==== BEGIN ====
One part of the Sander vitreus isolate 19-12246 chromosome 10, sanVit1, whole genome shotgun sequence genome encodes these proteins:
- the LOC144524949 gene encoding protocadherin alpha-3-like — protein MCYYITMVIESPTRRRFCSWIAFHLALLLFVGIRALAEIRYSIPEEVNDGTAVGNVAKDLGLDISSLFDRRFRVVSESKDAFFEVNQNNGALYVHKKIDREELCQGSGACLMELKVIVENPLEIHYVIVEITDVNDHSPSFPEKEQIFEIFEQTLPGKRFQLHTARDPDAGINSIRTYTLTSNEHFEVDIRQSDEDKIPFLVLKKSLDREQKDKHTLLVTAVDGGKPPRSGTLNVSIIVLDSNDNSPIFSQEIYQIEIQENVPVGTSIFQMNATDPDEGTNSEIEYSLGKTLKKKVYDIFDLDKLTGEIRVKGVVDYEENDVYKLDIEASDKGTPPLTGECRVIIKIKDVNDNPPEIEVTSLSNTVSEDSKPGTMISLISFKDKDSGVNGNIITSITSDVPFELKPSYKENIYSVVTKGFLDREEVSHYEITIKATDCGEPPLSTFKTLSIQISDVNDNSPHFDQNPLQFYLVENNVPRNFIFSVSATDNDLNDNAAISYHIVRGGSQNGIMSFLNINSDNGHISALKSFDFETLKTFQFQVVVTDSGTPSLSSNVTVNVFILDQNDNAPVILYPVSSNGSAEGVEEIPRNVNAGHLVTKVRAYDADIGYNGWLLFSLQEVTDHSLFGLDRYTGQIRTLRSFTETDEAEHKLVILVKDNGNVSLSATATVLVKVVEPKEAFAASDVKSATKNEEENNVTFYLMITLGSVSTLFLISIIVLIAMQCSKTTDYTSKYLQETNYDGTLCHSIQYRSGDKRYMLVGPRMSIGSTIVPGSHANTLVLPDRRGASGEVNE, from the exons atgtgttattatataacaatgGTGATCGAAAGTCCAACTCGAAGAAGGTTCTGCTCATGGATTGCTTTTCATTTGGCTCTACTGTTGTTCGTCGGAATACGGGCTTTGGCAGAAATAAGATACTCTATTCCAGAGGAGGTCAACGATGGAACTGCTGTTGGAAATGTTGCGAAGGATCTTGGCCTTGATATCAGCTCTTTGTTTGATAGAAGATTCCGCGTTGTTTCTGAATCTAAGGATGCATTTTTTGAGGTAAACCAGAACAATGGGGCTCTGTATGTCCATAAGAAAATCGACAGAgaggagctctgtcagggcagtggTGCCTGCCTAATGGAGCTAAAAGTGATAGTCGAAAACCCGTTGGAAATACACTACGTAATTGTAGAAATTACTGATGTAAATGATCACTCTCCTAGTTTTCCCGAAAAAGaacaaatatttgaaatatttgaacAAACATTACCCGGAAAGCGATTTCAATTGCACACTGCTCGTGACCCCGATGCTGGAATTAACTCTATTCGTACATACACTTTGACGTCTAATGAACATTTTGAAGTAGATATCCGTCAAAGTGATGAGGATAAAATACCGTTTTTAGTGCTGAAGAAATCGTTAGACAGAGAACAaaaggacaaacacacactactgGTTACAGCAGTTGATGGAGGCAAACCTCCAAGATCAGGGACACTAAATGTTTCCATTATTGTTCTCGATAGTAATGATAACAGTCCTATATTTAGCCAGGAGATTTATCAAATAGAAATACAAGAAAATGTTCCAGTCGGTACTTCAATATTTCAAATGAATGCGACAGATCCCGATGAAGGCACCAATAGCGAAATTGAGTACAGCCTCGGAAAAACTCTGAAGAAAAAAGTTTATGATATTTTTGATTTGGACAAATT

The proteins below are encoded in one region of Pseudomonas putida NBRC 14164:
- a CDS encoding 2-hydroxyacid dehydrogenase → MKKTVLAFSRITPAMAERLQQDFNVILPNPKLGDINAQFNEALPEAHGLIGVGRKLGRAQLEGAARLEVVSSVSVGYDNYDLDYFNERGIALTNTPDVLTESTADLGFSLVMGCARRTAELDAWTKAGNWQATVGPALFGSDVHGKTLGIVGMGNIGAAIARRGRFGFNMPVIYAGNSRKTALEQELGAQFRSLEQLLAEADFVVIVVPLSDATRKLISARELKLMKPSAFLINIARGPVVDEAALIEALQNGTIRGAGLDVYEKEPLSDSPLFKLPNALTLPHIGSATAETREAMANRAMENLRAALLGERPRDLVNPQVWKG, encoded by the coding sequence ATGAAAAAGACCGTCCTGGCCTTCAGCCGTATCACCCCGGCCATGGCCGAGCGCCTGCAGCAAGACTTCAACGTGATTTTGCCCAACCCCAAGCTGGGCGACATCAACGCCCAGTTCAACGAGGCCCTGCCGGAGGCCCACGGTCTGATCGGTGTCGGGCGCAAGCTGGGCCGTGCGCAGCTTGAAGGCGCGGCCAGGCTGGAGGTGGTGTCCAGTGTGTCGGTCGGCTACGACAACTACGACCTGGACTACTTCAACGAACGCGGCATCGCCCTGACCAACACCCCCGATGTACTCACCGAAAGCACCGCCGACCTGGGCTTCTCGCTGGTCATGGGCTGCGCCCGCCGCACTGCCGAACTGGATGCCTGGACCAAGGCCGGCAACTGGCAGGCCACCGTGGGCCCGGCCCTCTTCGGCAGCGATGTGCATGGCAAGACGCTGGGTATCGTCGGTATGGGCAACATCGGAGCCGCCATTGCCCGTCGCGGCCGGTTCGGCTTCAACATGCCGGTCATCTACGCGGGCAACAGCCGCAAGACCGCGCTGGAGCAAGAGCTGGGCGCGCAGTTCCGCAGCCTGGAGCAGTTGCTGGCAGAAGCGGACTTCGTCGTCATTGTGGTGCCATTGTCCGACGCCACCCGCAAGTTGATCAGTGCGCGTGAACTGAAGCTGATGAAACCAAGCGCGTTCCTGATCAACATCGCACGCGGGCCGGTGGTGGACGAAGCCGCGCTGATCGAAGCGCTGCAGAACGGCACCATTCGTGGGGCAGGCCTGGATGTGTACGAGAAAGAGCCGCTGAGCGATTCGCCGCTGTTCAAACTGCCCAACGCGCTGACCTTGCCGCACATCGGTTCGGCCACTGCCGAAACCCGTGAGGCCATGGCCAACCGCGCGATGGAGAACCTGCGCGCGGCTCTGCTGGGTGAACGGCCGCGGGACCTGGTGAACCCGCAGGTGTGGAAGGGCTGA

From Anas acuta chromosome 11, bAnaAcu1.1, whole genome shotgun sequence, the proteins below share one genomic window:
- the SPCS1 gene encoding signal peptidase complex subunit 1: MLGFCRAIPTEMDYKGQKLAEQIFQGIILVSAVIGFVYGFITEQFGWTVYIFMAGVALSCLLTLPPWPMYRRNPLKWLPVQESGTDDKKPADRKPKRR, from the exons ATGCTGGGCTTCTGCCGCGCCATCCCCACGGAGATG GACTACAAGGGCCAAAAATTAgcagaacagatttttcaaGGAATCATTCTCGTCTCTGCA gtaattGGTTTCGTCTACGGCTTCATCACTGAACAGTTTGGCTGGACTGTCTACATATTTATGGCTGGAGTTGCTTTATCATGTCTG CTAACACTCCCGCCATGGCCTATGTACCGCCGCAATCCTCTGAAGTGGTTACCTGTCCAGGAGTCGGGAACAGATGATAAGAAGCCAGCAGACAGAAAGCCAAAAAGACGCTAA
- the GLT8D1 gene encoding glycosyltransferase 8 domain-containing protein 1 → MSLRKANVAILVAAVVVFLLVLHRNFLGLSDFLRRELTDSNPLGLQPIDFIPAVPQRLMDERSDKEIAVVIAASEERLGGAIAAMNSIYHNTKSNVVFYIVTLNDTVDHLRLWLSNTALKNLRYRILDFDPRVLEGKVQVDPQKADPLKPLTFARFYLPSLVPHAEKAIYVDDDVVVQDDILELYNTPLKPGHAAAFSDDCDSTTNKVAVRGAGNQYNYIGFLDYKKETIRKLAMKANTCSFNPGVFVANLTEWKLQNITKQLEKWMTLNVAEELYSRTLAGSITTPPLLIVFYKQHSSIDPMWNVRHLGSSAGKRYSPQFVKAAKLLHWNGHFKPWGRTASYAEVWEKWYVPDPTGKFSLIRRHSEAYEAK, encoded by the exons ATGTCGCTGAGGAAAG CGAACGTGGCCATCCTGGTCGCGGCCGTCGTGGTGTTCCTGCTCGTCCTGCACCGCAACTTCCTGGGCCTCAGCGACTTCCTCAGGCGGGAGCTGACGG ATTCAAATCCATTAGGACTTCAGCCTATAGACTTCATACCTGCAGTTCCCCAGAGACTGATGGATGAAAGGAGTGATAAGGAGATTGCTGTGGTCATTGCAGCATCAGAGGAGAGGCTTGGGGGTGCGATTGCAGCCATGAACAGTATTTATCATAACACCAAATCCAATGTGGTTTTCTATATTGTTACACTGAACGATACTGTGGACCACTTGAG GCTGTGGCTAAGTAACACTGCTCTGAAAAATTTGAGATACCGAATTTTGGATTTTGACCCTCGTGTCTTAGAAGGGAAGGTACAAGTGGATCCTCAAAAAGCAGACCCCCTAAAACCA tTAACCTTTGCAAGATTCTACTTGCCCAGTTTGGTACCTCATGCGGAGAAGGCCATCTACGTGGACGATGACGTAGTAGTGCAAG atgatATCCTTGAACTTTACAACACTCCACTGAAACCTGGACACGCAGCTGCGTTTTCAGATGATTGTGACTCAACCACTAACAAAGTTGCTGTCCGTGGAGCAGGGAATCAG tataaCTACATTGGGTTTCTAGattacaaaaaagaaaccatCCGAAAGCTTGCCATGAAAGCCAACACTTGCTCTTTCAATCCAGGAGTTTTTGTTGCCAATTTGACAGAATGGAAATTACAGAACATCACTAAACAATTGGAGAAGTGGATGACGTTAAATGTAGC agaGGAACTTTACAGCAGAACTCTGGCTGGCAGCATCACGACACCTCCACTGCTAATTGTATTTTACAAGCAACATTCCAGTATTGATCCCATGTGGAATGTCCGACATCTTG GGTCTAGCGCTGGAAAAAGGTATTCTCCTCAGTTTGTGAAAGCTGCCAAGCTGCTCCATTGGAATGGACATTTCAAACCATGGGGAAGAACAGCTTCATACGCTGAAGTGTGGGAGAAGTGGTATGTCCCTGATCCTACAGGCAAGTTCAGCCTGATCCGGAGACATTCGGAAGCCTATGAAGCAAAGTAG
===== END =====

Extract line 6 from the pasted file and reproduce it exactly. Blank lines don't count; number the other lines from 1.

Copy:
- the SPCS1 gene encoding signal peptidase complex subunit 1: MLGFCRAIPTEMDYKGQKLAEQIFQGIILVSAVIGFVYGFITEQFGWTVYIFMAGVALSCLLTLPPWPMYRRNPLKWLPVQESGTDDKKPADRKPKRR, from the exons ATGCTGGGCTTCTGCCGCGCCATCCCCACGGAGATG GACTACAAGGGCCAAAAATTAgcagaacagatttttcaaGGAATCATTCTCGTCTCTGCA gtaattGGTTTCGTCTACGGCTTCATCACTGAACAGTTTGGCTGGACTGTCTACATATTTATGGCTGGAGTTGCTTTATCATGTCTG CTAACACTCCCGCCATGGCCTATGTACCGCCGCAATCCTCTGAAGTGGTTACCTGTCCAGGAGTCGGGAACAGATGATAAGAAGCCAGCAGACAGAAAGCCAAAAAGACGCTAA